The York Museums Trust has overseen a series of major schemes which have cost more than 4m and seen a dramatic rise in visitor numbers at its venues.
The latest data has revealed that the number of visitors at the city's Castle Museum, York Art Gallery, the Yorkshire Museum and a contemporary arts venue, St Mary's Church, has risen by seven per cent.
Official figures have shown that there were 445,000 visitors between April 1 and November 30 this year, compared to 416,000 visitors during the same period last year.
The dramatic rise has been welcomed by senior staff at the trust, who have attributed the success to the major investment.
The advent of the so-called "staycation", with Britons opting to holiday at home during the recession, is also thought to have played a part in the increases.
However, the York Museums Trust's commercial director, Mike Woodward, claimed that many of the city's own residents had also passed through the venues' doors after the improvement schemes were completed.
Mr Woodward said: "We have got great value out of the money that has been invested, and it is testament to the hard work of everyone involved in the trust that we have seen such a significant rise in visitor numbers.
"We are operating in a buoyant tourism market in a location like York, but there have also been a large number of visits to the museums and art gallery from the city's own residents.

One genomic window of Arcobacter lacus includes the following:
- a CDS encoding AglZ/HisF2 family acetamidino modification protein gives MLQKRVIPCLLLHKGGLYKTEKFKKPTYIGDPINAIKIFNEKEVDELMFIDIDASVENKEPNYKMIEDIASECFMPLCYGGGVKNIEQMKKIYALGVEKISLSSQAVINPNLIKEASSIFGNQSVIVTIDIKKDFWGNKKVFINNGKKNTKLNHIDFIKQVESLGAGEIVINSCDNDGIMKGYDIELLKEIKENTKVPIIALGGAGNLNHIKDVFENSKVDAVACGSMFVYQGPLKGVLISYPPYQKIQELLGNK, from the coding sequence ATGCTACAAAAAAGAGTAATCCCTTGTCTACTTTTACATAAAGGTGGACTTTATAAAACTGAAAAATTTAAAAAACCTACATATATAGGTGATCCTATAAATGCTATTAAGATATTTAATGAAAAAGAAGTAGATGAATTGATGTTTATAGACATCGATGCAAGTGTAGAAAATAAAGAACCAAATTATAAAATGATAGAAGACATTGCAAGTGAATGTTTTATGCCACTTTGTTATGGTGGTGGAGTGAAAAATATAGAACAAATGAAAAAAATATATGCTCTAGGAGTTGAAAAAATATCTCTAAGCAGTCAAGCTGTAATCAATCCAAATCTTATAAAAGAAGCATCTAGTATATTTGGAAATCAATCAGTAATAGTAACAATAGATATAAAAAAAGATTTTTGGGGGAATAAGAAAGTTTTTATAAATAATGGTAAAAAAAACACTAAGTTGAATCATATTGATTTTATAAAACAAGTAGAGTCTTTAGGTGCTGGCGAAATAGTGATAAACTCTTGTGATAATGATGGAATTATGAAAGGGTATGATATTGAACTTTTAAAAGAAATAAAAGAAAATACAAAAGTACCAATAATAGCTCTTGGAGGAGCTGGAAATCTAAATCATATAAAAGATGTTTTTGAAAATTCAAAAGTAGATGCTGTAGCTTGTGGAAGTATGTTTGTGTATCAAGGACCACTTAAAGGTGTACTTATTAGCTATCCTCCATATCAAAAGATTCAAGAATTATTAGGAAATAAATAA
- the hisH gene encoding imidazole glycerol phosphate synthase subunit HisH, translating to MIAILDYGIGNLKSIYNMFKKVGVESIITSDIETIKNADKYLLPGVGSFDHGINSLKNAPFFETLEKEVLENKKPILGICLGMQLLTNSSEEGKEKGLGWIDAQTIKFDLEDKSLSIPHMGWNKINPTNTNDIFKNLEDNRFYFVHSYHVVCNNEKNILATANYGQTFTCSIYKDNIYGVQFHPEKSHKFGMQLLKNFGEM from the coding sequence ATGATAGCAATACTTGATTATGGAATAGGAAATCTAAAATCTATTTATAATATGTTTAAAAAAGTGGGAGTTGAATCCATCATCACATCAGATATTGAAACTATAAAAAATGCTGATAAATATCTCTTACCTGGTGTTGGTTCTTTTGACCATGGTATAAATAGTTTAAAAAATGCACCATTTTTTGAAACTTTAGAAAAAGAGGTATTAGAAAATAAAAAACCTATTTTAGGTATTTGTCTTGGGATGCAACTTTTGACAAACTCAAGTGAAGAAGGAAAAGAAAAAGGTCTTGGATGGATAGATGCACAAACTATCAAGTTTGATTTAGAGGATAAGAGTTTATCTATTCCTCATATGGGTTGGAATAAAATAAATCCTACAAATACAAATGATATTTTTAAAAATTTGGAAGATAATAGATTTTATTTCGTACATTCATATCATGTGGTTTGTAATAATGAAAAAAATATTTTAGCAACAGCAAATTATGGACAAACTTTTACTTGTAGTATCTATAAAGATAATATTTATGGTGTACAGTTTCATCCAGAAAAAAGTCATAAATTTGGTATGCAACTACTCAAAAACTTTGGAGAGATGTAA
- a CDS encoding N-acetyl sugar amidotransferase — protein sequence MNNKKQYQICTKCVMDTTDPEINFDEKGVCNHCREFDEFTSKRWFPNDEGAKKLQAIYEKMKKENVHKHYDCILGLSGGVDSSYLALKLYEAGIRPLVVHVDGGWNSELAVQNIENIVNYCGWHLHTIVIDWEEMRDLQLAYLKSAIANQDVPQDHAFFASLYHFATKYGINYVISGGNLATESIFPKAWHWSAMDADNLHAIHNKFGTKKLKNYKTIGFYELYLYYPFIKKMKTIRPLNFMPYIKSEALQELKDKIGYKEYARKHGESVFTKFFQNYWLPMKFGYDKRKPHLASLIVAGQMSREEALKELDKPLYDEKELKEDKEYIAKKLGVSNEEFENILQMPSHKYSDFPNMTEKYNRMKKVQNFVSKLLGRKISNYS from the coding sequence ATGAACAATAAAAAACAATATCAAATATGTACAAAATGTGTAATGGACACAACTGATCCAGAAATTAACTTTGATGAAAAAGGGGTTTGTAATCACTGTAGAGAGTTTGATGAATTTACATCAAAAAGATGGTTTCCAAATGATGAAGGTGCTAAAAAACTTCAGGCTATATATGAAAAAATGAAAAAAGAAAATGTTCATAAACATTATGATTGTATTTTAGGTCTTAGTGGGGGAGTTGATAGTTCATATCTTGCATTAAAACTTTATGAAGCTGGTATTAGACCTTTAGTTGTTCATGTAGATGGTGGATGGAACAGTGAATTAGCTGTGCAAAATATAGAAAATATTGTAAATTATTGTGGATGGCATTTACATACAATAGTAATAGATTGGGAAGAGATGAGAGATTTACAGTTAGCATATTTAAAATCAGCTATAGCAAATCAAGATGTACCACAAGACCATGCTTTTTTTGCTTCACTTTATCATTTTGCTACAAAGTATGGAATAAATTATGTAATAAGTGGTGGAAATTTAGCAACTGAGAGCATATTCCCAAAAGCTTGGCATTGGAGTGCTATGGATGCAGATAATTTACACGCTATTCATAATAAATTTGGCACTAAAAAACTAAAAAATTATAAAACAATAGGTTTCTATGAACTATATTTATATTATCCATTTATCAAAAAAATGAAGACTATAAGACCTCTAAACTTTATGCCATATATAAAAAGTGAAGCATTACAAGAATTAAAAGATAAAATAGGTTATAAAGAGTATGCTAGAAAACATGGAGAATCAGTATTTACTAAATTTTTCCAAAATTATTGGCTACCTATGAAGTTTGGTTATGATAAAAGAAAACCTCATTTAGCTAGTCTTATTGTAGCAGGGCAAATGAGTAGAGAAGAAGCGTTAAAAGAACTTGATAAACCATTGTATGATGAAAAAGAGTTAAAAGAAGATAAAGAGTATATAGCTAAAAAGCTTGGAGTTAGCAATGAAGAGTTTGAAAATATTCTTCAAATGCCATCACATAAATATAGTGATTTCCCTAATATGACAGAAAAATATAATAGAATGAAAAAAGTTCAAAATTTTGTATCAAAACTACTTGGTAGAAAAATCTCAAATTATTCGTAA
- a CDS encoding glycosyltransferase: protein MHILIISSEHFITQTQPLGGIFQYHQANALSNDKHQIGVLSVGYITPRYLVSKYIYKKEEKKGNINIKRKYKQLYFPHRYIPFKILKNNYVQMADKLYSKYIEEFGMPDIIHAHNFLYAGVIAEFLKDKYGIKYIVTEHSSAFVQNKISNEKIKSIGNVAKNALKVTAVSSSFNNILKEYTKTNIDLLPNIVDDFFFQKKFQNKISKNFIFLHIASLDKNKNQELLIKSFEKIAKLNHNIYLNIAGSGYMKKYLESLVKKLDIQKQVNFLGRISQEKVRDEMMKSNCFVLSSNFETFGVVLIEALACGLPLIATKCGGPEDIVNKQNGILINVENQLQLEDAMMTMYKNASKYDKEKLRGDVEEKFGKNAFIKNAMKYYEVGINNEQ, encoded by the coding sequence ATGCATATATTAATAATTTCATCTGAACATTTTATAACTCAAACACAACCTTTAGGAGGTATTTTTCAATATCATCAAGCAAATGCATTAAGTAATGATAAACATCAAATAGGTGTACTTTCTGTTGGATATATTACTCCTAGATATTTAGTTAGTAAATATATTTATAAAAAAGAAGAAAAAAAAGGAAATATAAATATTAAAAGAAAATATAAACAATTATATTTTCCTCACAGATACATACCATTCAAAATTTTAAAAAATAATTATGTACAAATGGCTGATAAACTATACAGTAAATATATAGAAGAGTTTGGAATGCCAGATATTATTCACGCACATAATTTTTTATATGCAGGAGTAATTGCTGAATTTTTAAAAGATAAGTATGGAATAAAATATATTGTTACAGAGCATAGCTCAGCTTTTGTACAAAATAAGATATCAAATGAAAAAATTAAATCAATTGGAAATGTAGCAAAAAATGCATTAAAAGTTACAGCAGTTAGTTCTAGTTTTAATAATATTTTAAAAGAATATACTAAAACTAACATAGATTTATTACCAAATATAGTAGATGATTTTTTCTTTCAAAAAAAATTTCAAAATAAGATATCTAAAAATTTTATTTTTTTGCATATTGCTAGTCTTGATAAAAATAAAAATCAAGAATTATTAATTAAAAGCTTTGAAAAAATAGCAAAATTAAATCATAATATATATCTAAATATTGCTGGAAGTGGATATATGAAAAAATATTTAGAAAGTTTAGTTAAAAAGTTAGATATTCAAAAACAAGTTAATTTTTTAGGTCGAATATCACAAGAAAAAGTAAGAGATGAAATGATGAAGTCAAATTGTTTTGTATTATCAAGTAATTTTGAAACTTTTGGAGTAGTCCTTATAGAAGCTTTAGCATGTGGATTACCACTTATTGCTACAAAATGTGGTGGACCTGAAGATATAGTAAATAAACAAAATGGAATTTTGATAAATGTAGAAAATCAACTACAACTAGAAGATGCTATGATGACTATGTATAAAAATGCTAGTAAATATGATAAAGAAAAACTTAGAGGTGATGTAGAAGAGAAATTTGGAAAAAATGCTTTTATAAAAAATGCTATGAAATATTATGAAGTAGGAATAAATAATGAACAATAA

"You are never quite sure what the impact will be of major investment but we are overjoyed by the increases in visitor numbers that we have seen since the work has been completed."
The multi-million pound improvements have been funded by a series of grants from trusts and foundations, as well as major contributions from York Council.
Increases in visitor numbers have helped bolster the city's tourism industry, which is responsible for employing nearly 23,000 people.
The city attracts more than 7.1m visitors a year who spend in excess of 443m.
The most ambitious project saw a 2m renovation of the Yorkshire Museum to bring it into the 21st century and ensure that the attraction can hold its own in the increasingly competitive tourism market.
Its Grade I listed building, which is one of Britain's oldest purpose-built museums, closed in November last year for the first time since it opened in 1830 to allow the work to be carried out.
It re-opened on August 1 after a major revamp of its interior to provide three new galleries.
Nearly 10,000 York residents visited the Yorkshire Museum in the first month after it re-opened.
There were 53,000 visitors to the Yorkshire Museum between August 1 and November 30, compared to just 20,000 during the same period in 2008 – a staggering 116 per cent increase.
Other projects include a 200,000 scheme that has re-developed the Castle Museum's entrance area to promote it as a cafe and team room by capitalising on the stunning views across the Eye of York and Clifford's Tower opposite.
More than 1m has been invested in the Castle Museum since the trust was formed in 2002, and a similar amount has funded improvements at the city's art gallery.
Renovation work on the venue's Burton Gallery is being carried out before it re-opens early next year, representing the latest phase of a major programme of work.
All the building's four main galleries have been renovated in the last eight years. Plans are being drawn up for a 6m scheme to introduce mezzanine floors above two galleries and improvements to the spaces outside are due to be carried out during 2011.